A lauded contribution to historical sociology, Class and the Color Line
is an analysis of social-movement organizing across racial lines in the American South during the 1880s and the 1890s. The Knights of Labor and the Populists were the largest and most influential movements of their day, as well as the first to undertake large-scale organizing in the former Confederate states, where they attempted to recruit African Americans as fellow workers and voters.
While scholars have long debated whether the Knights and the Populists were genuine in their efforts to cross the color line, Joseph Gerteis shifts attention from that question to those of how, where, and when the movements’ organizers drew racial boundaries. Arguing that the movements were simultaneously racially inclusive and exclusive, Gerteis explores the connections between race and the movements’ economic and political interests in their cultural claims and in the dynamics of local organizing.
Interpreting data from the central journals of the Knights of Labor and the two major Populist organizations, the Farmers’ Alliance and the People’s Party, Gerteis explains how the movements made sense of the tangled connections between race, class, and republican citizenship. He considers how these collective narratives motivated action in specific contexts: in Richmond and Atlanta in the case of the Knights of Labor, and in Virginia and Georgia in that of the Populists. Gerteis demonstrates that the movements’ collective narratives galvanized interracial organizing to varying degrees in different settings. At the same time, he illuminates the ways that interracial organizing was enabled or constrained by local material, political, and social conditions.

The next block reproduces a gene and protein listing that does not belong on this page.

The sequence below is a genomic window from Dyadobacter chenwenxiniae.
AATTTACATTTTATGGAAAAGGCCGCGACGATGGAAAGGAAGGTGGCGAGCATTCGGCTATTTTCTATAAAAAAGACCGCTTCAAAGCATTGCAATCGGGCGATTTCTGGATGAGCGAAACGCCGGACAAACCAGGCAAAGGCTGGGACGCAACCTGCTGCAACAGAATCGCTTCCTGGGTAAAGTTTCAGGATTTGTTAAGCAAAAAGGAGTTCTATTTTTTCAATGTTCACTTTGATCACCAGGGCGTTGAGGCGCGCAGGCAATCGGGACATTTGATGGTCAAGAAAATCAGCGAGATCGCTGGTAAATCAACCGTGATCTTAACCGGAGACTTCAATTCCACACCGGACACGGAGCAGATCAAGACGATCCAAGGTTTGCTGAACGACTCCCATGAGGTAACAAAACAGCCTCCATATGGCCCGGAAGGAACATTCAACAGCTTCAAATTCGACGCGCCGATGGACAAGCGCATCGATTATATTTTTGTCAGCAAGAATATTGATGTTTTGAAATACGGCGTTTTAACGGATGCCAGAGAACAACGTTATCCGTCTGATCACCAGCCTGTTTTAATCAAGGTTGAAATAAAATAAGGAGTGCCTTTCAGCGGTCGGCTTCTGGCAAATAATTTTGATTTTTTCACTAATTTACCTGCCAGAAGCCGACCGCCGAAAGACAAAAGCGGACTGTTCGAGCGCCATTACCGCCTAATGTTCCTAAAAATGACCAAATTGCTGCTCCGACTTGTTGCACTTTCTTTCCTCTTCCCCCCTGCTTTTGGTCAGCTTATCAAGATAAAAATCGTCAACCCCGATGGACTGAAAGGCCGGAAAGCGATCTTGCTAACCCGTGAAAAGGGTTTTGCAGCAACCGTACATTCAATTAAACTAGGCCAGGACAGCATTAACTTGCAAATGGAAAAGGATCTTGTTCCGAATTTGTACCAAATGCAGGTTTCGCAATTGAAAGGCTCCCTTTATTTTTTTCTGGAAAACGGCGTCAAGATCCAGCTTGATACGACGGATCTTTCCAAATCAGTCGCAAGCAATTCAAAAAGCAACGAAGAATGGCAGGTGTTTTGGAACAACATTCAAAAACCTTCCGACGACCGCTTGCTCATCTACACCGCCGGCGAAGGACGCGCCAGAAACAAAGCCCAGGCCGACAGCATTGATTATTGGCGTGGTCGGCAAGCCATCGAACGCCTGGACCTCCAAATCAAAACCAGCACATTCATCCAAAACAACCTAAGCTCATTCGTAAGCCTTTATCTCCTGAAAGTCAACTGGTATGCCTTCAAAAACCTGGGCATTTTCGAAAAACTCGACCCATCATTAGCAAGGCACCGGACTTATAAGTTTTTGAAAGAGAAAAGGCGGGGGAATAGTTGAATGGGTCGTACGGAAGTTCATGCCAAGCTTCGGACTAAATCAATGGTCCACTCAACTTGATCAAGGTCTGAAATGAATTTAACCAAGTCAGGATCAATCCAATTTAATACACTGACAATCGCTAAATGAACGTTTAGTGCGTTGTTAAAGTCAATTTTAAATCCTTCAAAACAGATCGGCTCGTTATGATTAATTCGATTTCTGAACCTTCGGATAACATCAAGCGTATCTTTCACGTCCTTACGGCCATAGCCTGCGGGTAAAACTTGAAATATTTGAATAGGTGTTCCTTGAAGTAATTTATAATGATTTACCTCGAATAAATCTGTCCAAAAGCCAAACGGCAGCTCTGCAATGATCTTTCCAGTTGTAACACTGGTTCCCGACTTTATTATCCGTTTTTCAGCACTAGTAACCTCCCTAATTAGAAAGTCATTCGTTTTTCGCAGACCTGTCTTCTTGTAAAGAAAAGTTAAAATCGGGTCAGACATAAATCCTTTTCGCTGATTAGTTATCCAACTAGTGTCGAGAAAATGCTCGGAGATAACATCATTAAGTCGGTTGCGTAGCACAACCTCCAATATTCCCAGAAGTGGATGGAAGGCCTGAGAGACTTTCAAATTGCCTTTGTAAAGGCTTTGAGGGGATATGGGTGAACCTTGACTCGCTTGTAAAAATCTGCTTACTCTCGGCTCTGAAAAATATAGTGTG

1. Republican Radicalism 15
2. Race, Class, and Republican Virtue in the Knights of Labor 49
3. The Knights of Labor in Richmond, Virginia 76
4. The Knights of Labor in Atlanta, Georgia 102
5. Race and the Populist “Hayseed Revolution” 126
6. Race and the Agrarian Revolt in Georgia 151
7. Race and the Agrarian Revolt in Virginia 176
8. Class, Status, Power, and the Interracial Project 201
Appendix: Data Collection, Sources ,and Methods 211
“No issue has dogged American history more than the entangling of race and class. At the end of the nineteenth century, the complicated relations between the two shaped political struggles that have influenced American politics ever since. The fate of Populism and the Knights of Labor is thus important not just for understanding the ‘Gilded Age’ but for understanding American society in general. Joseph Gerteis brings new insights to these crucial cases, especially about how local structural conditions shaped participation in broader movements, and about the interracial organizing that took place despite animosities and manipulations. His book deserves to be widely read.”—Craig Calhoun, University Professor of the Social Sciences, New York University
“The first serious review in years of the great late-nineteenth-century social movements. Combining a theoretical overview with selected case studies, Joseph Gerteis convincingly demonstrates how the race, class, and republican identities of the actors were shaped by the shifting strategic possibilities of the moment.”—Leon Fink, editor of the journal Labor: Studies in Working-Class History of the Americas
“[A] fine study of race and class in the United States . . . [and] an impressive account of how organizational narratives shape social movement boundary work.”
“This innovative and insightful study sheds new light on interracial organizing by the Knights of Labor and the Populists in the late-nineteenth-century South and provides a framework for understanding the broader interactions between race and class politics in the United States and beyond.”
William P. Jones
Journal of American Ethnic History
“This is a valuable book and looks upon the issue of trade union history and attempts to organise the working class to be more inclusive. . . . This is good examination of trade union history and its difficulties in drawing together different races of workers in the same class. It has good relevance and applicability for scholars in the field and as mentioned rather depressingly, these issues remain pertinent even today.”
Jeff Fernandez, Newsletter of the British Sociological Association